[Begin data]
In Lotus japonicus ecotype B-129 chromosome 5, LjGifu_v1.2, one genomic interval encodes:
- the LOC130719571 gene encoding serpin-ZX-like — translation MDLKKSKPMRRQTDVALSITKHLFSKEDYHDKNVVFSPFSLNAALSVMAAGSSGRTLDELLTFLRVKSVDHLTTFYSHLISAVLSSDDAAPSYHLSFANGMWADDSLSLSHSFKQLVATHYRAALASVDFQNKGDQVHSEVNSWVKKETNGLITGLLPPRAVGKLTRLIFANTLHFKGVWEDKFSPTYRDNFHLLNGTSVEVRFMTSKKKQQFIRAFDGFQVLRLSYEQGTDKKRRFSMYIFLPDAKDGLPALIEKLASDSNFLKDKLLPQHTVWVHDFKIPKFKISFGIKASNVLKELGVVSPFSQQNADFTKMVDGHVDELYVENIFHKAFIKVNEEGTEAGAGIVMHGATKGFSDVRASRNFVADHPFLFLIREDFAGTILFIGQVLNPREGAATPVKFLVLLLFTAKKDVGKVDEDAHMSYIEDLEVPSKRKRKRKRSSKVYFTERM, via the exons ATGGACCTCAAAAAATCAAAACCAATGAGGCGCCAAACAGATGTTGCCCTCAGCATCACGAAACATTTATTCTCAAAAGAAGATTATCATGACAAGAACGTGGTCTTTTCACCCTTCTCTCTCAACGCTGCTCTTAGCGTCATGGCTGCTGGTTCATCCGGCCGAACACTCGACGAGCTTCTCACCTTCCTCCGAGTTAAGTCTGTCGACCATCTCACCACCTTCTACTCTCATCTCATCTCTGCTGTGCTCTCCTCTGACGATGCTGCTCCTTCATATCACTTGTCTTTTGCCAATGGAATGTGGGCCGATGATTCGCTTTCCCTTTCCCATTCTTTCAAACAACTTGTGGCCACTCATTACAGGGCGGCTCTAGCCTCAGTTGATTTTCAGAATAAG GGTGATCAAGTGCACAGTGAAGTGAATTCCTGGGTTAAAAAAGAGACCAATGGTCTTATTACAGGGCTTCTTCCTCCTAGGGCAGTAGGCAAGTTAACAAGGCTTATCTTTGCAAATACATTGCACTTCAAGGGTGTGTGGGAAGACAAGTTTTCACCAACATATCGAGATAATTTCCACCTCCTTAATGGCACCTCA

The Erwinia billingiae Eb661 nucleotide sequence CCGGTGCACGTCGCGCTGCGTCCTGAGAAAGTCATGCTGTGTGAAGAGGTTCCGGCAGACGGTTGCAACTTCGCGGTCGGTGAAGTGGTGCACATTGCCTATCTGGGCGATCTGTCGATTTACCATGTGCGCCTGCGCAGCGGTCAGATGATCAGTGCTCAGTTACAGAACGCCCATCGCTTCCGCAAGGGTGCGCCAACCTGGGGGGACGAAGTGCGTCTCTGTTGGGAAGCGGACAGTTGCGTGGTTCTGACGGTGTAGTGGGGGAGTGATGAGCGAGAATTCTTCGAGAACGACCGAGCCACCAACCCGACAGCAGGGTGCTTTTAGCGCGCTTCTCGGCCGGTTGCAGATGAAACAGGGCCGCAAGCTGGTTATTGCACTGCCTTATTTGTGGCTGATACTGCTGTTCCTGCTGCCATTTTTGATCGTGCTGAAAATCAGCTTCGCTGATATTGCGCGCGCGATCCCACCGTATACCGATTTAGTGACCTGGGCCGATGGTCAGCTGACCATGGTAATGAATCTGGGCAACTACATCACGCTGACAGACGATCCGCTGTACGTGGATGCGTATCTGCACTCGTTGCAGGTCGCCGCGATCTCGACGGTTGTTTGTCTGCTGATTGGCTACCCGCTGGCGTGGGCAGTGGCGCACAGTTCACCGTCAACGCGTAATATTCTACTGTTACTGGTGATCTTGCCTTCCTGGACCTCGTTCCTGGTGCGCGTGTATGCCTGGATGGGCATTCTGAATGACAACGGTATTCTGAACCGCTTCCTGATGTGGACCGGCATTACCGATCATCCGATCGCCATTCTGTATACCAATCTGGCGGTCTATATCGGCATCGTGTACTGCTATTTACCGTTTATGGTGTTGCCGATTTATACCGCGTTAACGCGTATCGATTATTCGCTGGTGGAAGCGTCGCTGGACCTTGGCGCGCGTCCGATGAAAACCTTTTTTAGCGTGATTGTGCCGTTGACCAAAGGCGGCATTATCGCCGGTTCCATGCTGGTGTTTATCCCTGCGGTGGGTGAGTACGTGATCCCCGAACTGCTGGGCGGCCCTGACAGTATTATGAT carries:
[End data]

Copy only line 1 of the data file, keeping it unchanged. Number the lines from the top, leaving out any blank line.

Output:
In Lotus japonicus ecotype B-129 chromosome 5, LjGifu_v1.2, one genomic interval encodes: